It was again one of those lazy
Sundays where I had put my foot down and refused to move out of the cozy
corners of my sweet home. It was pouring out there on this rainy Sunday and I
was longing for the “Garam Chaai” and the “Garmaa-Garam Pakodaas” that my wife
would have otherwise lovingly made for me, a decade back.
There was no love lost with my wife,
but some gains for me that had prompted her to take the extreme decision of
“No-Pakoraas” for me since the last couple of years. The unfortunate situation
of my age crossing 40 and I gaining some good amount of clout along my waist
since then, were the culprits. Honestly, both of these situations were natural
and I did not have any part to play in it, but was made the scapegoat and pay
the price for it.
Women are great Inventors and my wife
was no exception. She had already chalked out other methods of keeping me busy.
It was only on the previous Sunday,
one of the few occasions, when I ran out of excuses and I was pulled up from
bed just before noon by my wife and daughters, dragged to the garage, made to
start the car and before I could realize, how big a trouble I was into, I was
already inside the mall which displayed huge signs of “Off-season Sale”. The
signs were all over, and you could just not avoid them, as if they were
purposely hung there to tease me and the several other husband-fathers like me
moving around there with their hung faces.
Moving around with them like the
baggage trolley, my both hands full with the stuff that they were mercilessly
picking up from all across, I too was once in a while rewarded with some shirts
and T-shirts, which my wife and daughters, decided that I would look “cool” in.
A sort of “Baksheesh” for the chauffer for having carted them there. It was
quite late before I realized that the “Baksheesh” was not even a decent
percentage of the total amount I had to shell out that evening.
The definitions of “cool” and “hot”
have completely changed since when I was made to mug up their meanings in my
I had just dumped the new dresses in
my wardrobe that evening and during the whole week had not even the slightest
time to try them out in front of our dressing mirror to arrive at my own
decision whether I really looked “cool” in them.
My wife’s plan for that Sunday was to
make me clear my wardrobe of all the old stuff, which I had not worn for ages,
since I gained those extra inches. I religiously agreed, knowing fully well
that this option would be far better than any other alternate plans that she
may have on her mind, provided I refused to do this.
I stood in front of my wardrobe and
as I was removing some apparels, I lay my hand on a shirt, which I did not even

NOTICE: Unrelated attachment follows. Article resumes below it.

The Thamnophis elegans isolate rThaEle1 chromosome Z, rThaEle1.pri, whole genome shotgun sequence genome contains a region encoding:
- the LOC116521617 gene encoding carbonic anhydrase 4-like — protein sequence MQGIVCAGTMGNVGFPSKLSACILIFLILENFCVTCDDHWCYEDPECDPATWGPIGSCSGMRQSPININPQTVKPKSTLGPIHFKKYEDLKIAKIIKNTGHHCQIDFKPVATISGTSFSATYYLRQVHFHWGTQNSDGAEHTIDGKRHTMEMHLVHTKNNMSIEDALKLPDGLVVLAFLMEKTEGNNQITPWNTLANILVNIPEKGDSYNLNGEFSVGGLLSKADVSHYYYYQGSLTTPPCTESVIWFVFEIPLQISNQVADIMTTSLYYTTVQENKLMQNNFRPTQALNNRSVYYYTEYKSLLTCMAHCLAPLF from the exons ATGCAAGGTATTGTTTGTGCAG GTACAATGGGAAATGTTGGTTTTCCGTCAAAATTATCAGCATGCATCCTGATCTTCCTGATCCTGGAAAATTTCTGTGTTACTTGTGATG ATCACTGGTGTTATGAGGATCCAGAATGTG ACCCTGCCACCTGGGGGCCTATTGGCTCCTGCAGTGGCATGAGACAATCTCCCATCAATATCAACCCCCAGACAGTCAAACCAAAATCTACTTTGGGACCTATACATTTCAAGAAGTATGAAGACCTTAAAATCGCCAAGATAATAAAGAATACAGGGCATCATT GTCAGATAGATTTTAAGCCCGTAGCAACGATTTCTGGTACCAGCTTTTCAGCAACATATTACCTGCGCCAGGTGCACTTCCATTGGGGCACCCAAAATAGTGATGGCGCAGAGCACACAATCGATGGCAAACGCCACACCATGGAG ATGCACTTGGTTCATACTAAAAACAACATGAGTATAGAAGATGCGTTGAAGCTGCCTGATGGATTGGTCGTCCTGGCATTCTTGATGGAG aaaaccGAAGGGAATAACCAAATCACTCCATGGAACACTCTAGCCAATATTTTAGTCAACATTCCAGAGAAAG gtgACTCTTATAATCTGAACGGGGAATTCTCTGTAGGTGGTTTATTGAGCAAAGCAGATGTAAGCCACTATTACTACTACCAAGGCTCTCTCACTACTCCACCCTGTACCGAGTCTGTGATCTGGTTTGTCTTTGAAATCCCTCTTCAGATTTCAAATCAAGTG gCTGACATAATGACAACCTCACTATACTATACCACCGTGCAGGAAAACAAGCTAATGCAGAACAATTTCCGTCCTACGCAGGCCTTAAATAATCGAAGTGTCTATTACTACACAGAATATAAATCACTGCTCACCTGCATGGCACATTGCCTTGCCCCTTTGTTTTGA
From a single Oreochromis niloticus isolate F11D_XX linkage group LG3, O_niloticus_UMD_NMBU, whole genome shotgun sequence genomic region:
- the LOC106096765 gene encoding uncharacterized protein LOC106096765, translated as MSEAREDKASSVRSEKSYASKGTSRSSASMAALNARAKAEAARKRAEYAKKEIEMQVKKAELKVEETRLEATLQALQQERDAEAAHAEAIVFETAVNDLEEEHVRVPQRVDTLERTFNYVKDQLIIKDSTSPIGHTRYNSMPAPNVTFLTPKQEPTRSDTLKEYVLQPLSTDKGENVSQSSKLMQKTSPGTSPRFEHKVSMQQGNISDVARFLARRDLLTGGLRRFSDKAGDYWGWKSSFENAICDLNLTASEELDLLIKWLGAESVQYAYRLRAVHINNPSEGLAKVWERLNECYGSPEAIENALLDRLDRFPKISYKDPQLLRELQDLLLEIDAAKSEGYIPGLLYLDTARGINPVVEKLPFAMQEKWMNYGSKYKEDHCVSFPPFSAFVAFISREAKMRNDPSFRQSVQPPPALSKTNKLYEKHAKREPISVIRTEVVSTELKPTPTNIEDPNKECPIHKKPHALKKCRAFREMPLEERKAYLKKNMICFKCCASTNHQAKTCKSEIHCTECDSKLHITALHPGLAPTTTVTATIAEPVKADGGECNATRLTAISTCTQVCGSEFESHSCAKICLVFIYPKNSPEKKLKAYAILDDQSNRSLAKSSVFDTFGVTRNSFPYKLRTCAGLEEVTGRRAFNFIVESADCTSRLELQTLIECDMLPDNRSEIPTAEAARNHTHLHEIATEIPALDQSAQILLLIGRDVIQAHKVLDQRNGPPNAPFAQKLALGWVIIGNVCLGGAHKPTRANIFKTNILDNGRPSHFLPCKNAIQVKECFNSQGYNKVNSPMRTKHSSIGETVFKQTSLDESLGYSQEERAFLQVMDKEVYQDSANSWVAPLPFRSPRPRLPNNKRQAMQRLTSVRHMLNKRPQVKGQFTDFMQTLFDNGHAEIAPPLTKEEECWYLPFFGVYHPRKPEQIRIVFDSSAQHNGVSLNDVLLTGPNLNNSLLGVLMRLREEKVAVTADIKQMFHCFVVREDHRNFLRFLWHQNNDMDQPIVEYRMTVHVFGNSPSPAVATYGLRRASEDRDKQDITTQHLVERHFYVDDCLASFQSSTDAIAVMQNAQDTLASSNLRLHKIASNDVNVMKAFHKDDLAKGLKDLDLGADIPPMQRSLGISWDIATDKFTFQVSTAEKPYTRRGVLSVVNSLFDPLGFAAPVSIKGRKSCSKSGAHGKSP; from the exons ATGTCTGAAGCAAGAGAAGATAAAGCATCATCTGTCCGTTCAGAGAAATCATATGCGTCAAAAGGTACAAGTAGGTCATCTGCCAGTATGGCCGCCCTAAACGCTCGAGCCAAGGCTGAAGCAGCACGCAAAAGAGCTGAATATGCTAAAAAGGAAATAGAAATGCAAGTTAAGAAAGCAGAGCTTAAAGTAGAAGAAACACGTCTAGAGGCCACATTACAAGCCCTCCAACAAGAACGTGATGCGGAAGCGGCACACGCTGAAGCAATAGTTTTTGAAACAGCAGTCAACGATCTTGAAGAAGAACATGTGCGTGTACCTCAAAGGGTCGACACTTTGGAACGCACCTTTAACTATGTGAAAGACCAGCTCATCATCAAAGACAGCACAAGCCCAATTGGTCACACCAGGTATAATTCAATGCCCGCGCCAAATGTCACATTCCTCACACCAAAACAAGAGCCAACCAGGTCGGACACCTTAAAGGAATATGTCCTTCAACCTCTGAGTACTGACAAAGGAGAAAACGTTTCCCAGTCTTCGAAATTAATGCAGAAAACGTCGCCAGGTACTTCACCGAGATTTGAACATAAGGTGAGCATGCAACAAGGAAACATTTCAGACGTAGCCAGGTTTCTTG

remember having worn. It looked as good as new but for reason probably that I
did not look “cool” in it, I had not worn it much.
I took it out and thought out trying
it on and as my hands went across its pocket and I felt a piece of paper
inside. I put my fingers inside and pulled out which was LO & BEHOLD – A
FIVE HUNDRED RUPEES NOTE.
I was at my wit’s end. From where did
this money come from? How could it escape my attention for so long? What could
be a plausible explanation for this windfall? Had I declared the same in my tax
returns? What if the taxmen come to know of this? All sorts of questions
started running through my mind.
Scared like hell, I yelled at my wife
for help. I could hear the clanging of utensils in the kitchen as I saw my
better half charging down like a bull. I was already on my knees and my
palpitations had increased by the time she was next to me desperately trying to
decipher the situation since I was just kneeling there with my mouth wide open
and no words coming out of it.
It was some moment, which seemed like
years to me, before I could grasp a breath and wife could heave a sigh of
relief. I narrated the story to my wife with the earnest hope of getting some
input from her.
We are living on a fixed source of
income and have our monthly budget planned well in advance. However, like our
Union Government, we normally end up with a fiscal deficit, which fortunately
is not to be met out of borrowings but by way of reduction in the expenses,
unlike the Union Government.
A Rs.500/- note going unnoticed for
such a long time clearly indicated a complete failure of the planning
mechanism, I opined. However, this contention would not cut ice with, my wife,
the planning commission Chairperson.
Enquiry began almost immediately and
I was now facing my wife in the interrogation room and was being bombarded with
a plethora of questions. The questions were certainly biased, she being very
sure and absolutely confident that nothing has gone amiss in her planning, but
I had some undeclared income. I felt being hounded by the interrogator as if I
was being funded by the “underworld”.
It was not very late before I
realized that there is no way I could prove my innocence and all evidence,
circumstantial and direct, were totally against me. The only way to finish of
the interrogation session was to admit.
As my wife branded me as earning
“black-money”, honestly, I felt privileged and my heart puffed with pride.
I was in the August Company of our country’s elite class.